ALL numbers serving as a target - be that number one ended (an edge of a range) or two ended (no range) have the usual rules of rounding applied to them. It is a logical fallacy to then attempt to round the rounded part.

MaxDrei notes a key distinction that is added to the basic treatment of the number itself: the relation of the claim to the invention. But I am not sure that the view of strict fence (outer limit) or center pole (this is the general idea with some penumbra) is exactly helpful here. In both types of claims one still has to take an understanding of what the numbers mean and in both types, the agnostic rounding simply is as it is - the claim style does not matter. The "cover all possibilities" option provided does not cover all possibilities (there is still a range and that range still has ends, and those ends are numbers which still have to be understood as capable of being rounded).

This is NOT so much as "needing a mathematician" as simply understanding that a mathematician merely describes what is. The skilled person already knows this - the skilled person is a construct (not a real person) that knows ALL pertinent art. It is a legal mistake to think that this must comport with "public perception" because the public is the wrong legal notion to use.

I would add that the idea of using a percentage based rounding is interesting but the relative aspect artificially treats large numbers differently than small. A system that treats the rounding agnostic to the relative size of the target number that the rounding is being applied to is in line with the art. If the writer of the claim wants a different rounding aspect, then that is when the choice between 1.0 and 1.0000 comes in. Remember, choosing does matter. 1.0 and 1.0000 are not the same number in the legal sense. Or the mathematical one.

Anonymous said...

To the US Anon

The skilled person does not know ALL art:

"the person skilled in the art should be presumed to be an experienced practitioner who has average knowledge and abilities and is aware of what was common general knowledge in the RELEVANT art concerned at a particular time".

I contend that the skilled person reading this patent would never expect 1% to be rounded down to 0.5% as that is not what is conventionally done in the relevant art.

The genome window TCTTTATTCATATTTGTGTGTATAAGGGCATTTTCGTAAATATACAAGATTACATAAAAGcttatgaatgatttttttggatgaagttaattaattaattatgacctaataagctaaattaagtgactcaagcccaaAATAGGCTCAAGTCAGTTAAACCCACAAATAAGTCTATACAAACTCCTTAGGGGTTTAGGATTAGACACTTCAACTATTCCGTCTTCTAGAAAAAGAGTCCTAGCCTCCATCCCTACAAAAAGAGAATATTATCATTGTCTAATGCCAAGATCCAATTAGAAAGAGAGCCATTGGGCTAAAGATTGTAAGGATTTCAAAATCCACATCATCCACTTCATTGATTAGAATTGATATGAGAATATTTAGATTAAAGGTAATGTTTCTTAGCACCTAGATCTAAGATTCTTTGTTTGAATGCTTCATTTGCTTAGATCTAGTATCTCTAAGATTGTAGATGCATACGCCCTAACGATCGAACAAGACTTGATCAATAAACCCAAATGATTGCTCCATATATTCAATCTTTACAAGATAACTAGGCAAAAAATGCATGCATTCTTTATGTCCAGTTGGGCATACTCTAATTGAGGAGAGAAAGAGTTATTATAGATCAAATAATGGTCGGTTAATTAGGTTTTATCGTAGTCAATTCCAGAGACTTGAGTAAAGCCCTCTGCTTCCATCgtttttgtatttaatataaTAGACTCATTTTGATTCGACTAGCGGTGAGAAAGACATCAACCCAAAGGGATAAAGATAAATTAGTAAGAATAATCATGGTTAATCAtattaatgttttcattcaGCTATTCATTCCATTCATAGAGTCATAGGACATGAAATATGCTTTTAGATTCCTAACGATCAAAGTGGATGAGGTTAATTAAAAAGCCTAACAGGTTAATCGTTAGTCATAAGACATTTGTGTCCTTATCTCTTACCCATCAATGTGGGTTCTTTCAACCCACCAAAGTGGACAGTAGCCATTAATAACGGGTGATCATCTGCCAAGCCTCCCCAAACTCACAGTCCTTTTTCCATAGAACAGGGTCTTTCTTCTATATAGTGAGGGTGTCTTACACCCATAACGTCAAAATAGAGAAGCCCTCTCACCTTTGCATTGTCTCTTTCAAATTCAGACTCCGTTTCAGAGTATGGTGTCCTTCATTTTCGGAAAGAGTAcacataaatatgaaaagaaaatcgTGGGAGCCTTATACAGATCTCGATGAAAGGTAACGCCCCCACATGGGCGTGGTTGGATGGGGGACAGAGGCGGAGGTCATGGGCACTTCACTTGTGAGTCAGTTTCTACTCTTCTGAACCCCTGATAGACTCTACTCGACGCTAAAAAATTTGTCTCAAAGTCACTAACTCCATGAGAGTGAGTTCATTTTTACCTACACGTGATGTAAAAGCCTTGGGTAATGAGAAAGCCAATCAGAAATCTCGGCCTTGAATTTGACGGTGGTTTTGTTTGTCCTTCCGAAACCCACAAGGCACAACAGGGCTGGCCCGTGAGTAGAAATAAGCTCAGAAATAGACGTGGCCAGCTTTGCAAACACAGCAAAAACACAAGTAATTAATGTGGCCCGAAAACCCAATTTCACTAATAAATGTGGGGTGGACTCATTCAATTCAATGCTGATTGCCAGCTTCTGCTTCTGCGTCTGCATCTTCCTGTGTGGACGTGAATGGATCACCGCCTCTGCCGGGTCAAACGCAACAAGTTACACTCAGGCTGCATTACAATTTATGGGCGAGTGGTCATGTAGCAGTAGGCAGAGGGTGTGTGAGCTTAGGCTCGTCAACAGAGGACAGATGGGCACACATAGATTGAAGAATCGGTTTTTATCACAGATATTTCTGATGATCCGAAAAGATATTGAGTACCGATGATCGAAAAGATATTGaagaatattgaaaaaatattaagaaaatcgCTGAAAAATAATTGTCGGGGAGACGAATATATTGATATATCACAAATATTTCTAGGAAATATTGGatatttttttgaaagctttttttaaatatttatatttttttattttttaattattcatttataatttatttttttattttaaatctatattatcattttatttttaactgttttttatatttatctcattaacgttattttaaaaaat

Anonymous said...


[I'm not sure if that went in or not - I'll try again - feel free to delete if this comes out twice.]

Hi Darren (Anon of 21:22 again)

Thanks for your further comment. It may be the mathematician in me, but I don't think I can accept that you are not moving the endpoint. If you have a range (ie it doesn't have gaps, and it doesn't go on forever) and that range includes everything from 1 to 25 and also includes some values below 1, then it will still have an endpoint. Look up "greatest lower bound" for details. I can accept if you say that this is a range whose lowest point is "what they mean by 1" - this gets us back to familar territory - but I don't think you can deny that there is an endpoint, nor that the endpoint is at a value that isn't actually 1.

You mention the protocol on interpretation, but I can't see why "means what it says" is not the right interpretation. If seems fair both to the patentee - they get what they asked for - and fair and clear to third parties - they can go up to the boundaries, ie anywhere the patentee didn't ask for.

Perhaps if I listed some of my assumptions you could say where you start to disagree?
The patentee draws up a claim to specify, with precision, what the scope of his invention is, ie what other people cannot make or sell.
He knows when he writes the claim that this is what it is for.
He knows he wants to specify a range; he is only seeking protection for some values and is happy (for whatever reason) not to claim protection for values that are too high or too low, for some definition of "too high" and "too low".
He knows he is putting values in his claim in order to do this.

If you swallow all this, why do you then think the values he has written are not actually what he wants?